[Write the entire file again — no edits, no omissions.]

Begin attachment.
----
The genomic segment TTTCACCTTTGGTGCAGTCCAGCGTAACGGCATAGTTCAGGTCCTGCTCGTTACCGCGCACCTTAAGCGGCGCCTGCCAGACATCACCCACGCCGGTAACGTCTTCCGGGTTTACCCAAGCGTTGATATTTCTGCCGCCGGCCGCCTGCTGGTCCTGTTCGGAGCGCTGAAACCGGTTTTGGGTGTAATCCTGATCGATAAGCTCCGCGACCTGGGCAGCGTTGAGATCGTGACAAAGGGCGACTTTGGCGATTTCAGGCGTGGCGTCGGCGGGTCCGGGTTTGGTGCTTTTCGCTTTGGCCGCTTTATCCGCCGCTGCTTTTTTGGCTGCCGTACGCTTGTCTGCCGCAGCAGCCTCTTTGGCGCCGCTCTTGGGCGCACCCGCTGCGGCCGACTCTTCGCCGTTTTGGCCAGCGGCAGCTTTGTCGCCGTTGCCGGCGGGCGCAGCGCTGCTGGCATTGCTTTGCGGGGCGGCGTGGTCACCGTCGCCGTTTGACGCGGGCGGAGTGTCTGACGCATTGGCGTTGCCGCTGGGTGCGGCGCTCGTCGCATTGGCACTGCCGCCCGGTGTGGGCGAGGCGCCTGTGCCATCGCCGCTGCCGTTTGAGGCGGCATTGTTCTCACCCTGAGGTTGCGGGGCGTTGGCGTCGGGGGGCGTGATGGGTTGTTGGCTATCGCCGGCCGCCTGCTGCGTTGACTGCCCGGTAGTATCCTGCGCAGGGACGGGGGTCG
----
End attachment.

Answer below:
The genomic segment TTTCACCTTTGGTGCAGTCCAGCGTAACGGCATAGTTCAGGTCCTGCTCGTTACCGCGCACCTTAAGCGGCGCCTGCCAGACATCACCCACGCCGGTAACGTCTTCCGGGTTTACCCAAGCGTTGATATTTCTGCCGCCGGCCGCCTGCTGGTCCTGTTCGGAGCGCTGAAACCGGTTTTGGGTGTAATCCTGATCGATAAGCTCCGCGACCTGGGCAGCGTTGAGATCGTGACAAAGGGCGACTTTGGCGATTTCAGGCGTGGCGTCGGCGGGTCCGGGTTTGGTGCTTTTCGCTTTGGCCGCTTTATCCGCCGCTGCTTTTTTGGCTGCCGTACGCTTGTCTGCCGCAGCAGCCTCTTTGGCGCCGCTCTTGGGCGCACCCGCTGCGGCCGACTCTTCGCCGTTTTGGCCAGCGGCAGCTTTGTCGCCGTTGCCGGCGGGCGCAGCGCTGCTGGCATTGCTTTGCGGGGCGGCGTGGTCACCGTCGCCGTTTGACGCGGGCGGAGTGTCTGACGCATTGGCGTTGCCGCTGGGTGCGGCGCTCGTCGCATTGGCACTGCCGCCCGGTGTGGGCGAGGCGCCTGTGCCATCGCCGCTGCCGTTTGAGGCGGCATTGTTCTCACCCTGAGGTTGCGGGGCGTTGGCGTCGGGGGGCGTGATGGGTTGTTGGCTATCGCCGGCCGCCTGCTGCGTTGACTGCCCGGTAGTATCCTGCGCAGGGACGGGGGTCG